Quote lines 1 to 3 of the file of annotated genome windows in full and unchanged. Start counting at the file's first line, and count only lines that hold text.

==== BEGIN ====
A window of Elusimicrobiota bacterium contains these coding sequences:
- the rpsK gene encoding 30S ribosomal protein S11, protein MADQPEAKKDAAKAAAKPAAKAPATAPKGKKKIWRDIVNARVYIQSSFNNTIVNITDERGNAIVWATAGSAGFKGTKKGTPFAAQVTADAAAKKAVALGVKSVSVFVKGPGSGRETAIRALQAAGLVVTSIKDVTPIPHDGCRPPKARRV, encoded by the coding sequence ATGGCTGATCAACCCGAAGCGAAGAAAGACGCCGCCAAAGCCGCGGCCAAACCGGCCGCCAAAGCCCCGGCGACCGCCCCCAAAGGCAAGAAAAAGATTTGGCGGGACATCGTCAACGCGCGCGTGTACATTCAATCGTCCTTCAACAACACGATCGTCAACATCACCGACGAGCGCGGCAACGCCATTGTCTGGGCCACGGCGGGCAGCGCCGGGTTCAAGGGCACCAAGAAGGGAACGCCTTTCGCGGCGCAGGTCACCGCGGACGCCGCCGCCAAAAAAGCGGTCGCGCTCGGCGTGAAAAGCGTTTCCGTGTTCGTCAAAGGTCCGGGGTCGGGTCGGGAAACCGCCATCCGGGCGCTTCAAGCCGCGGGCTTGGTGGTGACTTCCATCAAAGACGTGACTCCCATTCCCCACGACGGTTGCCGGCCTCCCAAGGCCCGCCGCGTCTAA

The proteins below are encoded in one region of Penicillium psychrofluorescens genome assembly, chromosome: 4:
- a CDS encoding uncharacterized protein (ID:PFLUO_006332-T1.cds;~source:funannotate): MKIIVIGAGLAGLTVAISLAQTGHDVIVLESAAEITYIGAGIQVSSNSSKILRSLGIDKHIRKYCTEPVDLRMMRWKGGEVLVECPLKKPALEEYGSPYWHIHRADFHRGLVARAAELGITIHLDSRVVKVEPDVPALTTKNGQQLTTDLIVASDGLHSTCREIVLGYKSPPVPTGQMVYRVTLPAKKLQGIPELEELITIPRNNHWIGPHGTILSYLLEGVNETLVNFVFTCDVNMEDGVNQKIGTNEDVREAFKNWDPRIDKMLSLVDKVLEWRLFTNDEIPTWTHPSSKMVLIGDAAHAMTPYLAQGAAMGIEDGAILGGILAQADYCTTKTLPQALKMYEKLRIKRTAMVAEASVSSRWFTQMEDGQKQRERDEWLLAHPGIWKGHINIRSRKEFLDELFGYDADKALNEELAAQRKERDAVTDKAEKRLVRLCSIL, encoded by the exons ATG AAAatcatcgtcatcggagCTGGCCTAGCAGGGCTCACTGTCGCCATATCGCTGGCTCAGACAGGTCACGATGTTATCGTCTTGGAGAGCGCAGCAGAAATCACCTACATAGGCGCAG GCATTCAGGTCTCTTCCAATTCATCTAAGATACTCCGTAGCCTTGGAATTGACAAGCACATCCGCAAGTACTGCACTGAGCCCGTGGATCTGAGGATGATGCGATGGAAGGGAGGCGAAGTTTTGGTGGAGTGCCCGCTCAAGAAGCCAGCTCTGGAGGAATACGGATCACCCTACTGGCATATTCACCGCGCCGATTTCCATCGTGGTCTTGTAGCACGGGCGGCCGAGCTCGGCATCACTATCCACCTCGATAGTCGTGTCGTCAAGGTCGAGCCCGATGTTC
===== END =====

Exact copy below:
A window of Elusimicrobiota bacterium contains these coding sequences:
- the rpsK gene encoding 30S ribosomal protein S11, protein MADQPEAKKDAAKAAAKPAAKAPATAPKGKKKIWRDIVNARVYIQSSFNNTIVNITDERGNAIVWATAGSAGFKGTKKGTPFAAQVTADAAAKKAVALGVKSVSVFVKGPGSGRETAIRALQAAGLVVTSIKDVTPIPHDGCRPPKARRV, encoded by the coding sequence ATGGCTGATCAACCCGAAGCGAAGAAAGACGCCGCCAAAGCCGCGGCCAAACCGGCCGCCAAAGCCCCGGCGACCGCCCCCAAAGGCAAGAAAAAGATTTGGCGGGACATCGTCAACGCGCGCGTGTACATTCAATCGTCCTTCAACAACACGATCGTCAACATCACCGACGAGCGCGGCAACGCCATTGTCTGGGCCACGGCGGGCAGCGCCGGGTTCAAGGGCACCAAGAAGGGAACGCCTTTCGCGGCGCAGGTCACCGCGGACGCCGCCGCCAAAAAAGCGGTCGCGCTCGGCGTGAAAAGCGTTTCCGTGTTCGTCAAAGGTCCGGGGTCGGGTCGGGAAACCGCCATCCGGGCGCTTCAAGCCGCGGGCTTGGTGGTGACTTCCATCAAAGACGTGACTCCCATTCCCCACGACGGTTGCCGGCCTCCCAAGGCCCGCCGCGTCTAA

The proteins below are encoded in one region of Penicillium psychrofluorescens genome assembly, chromosome: 4: